Young Kenyan Sees Permaculture Seeding Peace

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"There are only two options. To be the person who is making positive change or to support the one who is making positive change."

This was one of the first things Yongo Otieno Wycliffe said to me, peering through a smeared video image with bare, yellowed walls towering behind him. I was impressed by how, at only age 23, his wisdom spoke loudest against the stark background.

"I am fascinated with nature and sustainable development. I'm attached to creating change and passionately involved with the care of this earth."

That fascination has lead to a visionary plan for Yongo's community in Kitale, western Kenya. The beginning: a small plot of land sprouting from the basics of permaculture. An organic community garden that feeds the bellies and minds of some 200 locals, giving them sustenance, skills and purpose so they won't turn to gangs, drugs and prostitution.

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It's a lofty goal to shift things around for these villagers who battle extreme poverty and have a "zero" diet. They survive by growing and eating genetically modified corn, heavily laden with pesticides. They know nothing about crop rotation or working with natural cycles to restore nutrients in the soil. They shelter themselves, usually 12 people at a time, inside a one-room house with no resources for something better.

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Seeing his enthusiasm for helping others, American Michele Peele paid for Yongo's studies at the Permaculture Research Institute in Kenya, so he could learn the basics and teach others in his community about sustainable gardening. As a permaculture expert herself, she says sustainable practices are no longer an option-- for any of us.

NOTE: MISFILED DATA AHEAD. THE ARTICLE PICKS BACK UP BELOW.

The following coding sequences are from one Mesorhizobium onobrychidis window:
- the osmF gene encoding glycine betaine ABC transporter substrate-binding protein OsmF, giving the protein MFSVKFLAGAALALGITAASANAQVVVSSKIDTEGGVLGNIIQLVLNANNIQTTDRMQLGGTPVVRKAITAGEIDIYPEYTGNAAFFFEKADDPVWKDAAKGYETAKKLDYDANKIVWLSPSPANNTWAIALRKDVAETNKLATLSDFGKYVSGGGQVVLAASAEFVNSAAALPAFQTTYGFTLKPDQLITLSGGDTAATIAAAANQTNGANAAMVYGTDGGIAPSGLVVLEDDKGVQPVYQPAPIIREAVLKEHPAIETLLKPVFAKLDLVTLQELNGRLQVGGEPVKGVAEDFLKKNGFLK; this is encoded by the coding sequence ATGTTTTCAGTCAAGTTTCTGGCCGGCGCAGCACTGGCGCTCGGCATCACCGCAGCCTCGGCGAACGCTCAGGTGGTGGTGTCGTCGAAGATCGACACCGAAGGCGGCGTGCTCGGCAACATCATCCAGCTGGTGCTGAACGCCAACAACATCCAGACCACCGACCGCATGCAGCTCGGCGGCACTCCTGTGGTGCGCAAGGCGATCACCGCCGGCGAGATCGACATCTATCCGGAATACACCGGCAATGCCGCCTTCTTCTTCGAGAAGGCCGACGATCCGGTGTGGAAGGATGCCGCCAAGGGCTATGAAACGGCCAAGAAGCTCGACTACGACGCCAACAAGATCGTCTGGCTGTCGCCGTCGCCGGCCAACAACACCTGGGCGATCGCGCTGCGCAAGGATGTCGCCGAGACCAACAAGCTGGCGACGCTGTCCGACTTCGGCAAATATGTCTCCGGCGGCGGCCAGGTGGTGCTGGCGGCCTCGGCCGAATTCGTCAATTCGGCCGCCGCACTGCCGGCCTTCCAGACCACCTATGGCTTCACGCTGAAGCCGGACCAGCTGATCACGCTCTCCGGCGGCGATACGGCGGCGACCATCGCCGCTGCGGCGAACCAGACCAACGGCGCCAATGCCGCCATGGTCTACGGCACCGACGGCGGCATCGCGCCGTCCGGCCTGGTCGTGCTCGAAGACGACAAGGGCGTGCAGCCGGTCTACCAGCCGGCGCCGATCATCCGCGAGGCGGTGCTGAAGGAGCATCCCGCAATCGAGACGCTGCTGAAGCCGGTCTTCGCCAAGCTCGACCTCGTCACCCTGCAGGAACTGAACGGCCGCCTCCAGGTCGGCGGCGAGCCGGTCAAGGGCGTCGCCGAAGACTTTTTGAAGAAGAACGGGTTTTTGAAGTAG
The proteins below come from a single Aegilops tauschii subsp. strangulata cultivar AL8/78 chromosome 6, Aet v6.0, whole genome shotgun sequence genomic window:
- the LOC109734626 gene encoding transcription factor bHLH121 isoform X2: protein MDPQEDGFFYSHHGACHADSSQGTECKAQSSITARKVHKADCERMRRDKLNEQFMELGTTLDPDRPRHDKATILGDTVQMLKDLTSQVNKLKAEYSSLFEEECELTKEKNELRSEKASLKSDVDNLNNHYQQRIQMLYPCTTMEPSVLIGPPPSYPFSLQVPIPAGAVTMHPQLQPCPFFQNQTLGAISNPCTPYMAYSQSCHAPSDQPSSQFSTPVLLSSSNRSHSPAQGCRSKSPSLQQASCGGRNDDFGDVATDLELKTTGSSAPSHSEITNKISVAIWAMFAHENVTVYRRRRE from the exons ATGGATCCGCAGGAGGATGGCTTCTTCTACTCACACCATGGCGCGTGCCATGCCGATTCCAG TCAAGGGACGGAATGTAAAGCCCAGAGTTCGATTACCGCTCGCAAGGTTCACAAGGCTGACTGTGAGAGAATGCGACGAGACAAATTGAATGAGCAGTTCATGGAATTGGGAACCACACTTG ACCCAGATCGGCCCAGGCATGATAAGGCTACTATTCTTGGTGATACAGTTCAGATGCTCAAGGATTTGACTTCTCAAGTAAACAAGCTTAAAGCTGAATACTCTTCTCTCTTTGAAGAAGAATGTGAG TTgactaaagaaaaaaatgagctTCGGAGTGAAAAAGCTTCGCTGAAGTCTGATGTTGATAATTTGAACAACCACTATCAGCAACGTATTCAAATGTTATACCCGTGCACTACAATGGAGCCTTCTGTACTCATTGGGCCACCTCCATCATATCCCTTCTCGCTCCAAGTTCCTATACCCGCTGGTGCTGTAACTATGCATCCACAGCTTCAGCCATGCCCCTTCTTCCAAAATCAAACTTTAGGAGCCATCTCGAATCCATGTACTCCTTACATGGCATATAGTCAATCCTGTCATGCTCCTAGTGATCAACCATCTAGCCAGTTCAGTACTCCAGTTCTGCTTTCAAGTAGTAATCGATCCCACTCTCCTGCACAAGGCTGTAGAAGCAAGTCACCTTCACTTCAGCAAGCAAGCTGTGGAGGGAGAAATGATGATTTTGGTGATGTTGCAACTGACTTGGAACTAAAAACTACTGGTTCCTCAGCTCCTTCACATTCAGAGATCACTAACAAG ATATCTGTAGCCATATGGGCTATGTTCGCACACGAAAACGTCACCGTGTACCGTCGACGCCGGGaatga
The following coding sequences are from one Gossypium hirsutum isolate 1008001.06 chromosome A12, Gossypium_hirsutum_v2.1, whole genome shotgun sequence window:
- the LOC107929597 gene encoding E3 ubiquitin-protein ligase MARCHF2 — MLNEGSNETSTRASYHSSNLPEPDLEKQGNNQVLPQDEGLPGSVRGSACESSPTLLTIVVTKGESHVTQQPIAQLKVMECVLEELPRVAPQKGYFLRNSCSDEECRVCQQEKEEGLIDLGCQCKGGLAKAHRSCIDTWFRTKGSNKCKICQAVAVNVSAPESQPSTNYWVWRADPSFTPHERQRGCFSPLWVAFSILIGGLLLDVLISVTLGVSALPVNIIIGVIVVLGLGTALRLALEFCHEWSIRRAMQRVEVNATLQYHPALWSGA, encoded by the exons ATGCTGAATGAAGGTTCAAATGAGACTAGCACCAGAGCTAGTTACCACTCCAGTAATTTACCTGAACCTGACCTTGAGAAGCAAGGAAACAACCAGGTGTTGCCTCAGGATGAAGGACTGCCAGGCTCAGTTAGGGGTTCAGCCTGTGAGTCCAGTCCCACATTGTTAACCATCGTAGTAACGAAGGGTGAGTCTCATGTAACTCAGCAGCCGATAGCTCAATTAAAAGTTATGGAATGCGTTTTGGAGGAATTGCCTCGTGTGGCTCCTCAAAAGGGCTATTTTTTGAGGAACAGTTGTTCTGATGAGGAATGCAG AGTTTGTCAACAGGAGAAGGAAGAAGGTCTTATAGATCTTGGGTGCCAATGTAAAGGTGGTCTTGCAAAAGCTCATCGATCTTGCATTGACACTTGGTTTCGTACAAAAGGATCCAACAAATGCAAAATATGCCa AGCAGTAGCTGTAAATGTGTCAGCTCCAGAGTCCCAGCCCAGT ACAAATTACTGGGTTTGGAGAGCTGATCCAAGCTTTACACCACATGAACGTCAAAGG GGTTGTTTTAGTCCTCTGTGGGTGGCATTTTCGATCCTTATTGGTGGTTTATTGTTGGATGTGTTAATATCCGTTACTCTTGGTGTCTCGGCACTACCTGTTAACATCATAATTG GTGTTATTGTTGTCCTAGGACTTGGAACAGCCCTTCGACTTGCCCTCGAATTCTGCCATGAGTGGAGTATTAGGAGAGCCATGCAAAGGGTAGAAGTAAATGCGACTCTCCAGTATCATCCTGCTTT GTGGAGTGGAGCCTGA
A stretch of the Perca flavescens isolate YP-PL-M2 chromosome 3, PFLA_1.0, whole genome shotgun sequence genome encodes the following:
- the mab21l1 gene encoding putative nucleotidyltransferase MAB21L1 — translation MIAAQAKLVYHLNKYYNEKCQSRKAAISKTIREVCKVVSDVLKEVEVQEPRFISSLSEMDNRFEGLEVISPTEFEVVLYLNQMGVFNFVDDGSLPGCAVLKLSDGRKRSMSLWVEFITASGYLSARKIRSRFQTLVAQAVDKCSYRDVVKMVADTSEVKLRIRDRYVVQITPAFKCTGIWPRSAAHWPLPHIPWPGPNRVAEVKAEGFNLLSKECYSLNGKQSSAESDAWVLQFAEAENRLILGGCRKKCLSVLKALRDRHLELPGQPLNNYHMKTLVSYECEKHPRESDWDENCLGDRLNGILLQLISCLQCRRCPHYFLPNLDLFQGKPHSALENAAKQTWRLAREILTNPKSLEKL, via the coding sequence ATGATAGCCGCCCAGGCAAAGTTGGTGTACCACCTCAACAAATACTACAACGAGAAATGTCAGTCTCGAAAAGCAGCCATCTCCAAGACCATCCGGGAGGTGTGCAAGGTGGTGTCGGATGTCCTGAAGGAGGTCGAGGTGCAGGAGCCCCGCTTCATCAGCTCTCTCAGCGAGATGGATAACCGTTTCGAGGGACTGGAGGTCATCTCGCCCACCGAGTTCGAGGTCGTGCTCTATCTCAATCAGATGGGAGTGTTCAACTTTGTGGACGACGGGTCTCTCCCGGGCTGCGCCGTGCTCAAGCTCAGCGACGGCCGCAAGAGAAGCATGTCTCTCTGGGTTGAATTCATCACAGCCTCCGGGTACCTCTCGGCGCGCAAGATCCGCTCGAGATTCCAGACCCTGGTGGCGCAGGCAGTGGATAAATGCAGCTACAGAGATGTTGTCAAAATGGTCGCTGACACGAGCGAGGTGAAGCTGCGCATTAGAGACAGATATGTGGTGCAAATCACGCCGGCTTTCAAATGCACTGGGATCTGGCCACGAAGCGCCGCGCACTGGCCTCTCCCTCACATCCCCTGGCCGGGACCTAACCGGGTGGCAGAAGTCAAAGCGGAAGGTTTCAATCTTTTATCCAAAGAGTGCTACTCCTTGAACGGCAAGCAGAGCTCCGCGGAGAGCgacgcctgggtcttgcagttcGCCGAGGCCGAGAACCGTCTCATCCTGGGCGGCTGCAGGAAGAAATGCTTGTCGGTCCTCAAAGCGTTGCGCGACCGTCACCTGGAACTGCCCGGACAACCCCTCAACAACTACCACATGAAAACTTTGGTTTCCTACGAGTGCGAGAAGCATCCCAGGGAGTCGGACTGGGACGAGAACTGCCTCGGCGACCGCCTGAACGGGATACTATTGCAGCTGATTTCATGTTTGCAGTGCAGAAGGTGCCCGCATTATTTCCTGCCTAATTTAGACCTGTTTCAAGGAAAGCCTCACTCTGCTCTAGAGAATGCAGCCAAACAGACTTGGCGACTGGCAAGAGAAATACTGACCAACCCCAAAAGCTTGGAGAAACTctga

"Employing permaculture principles and growing food sustainably could feed the world. It could minimize the effects of drought. Certainly permaculture makes it possible to conserve water and grow a greater variety of plants. The organic/permaculture movement is growing but not nearly as fast as it needs to grow to save us from the disastrous effects of pollution and global warming."

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There's been some progress in Kitale already. Yongo and a small dedicated group have raised enough funds to to buy a plot of land (50 meters by 100 meters) that's already producing small crops. There's also a guesthouse for anyone to stay for free while offering expertise in building, agricultural, clean water collection, peacemaking and even renewable energy such as biogas and solar-- skills that will be greatly needed if they're to expand.

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Yongo also envisions an educational institute or center for peace where everyone, including members of the surrounding 42 tribes, some warring, can take workshops and learn to grow their own organic food. He sees this demonstration center as a gathering place that will give jobs to unemployed youths, will educate people on how to care for themselves and will even support children to grow creative talents such as singing, dancing and making art. He calls this, the S.H.A.R.E. Program: Sustainable Housing, Agriculture, Reaching Everyone.

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Most people in Kitale know Yongo's vision and support it, especially the children. He spends a lot of time visiting schools and spreading the word about sustainable agriculture. He also organizes tree-planting events, as well as dancing and running competitions.

In his mind, life is inter-related this way. Permaculture is not just a way to feed people, he says. It has the ability to bring people together and create peace, not just between tribal members but also within individuals themselves.

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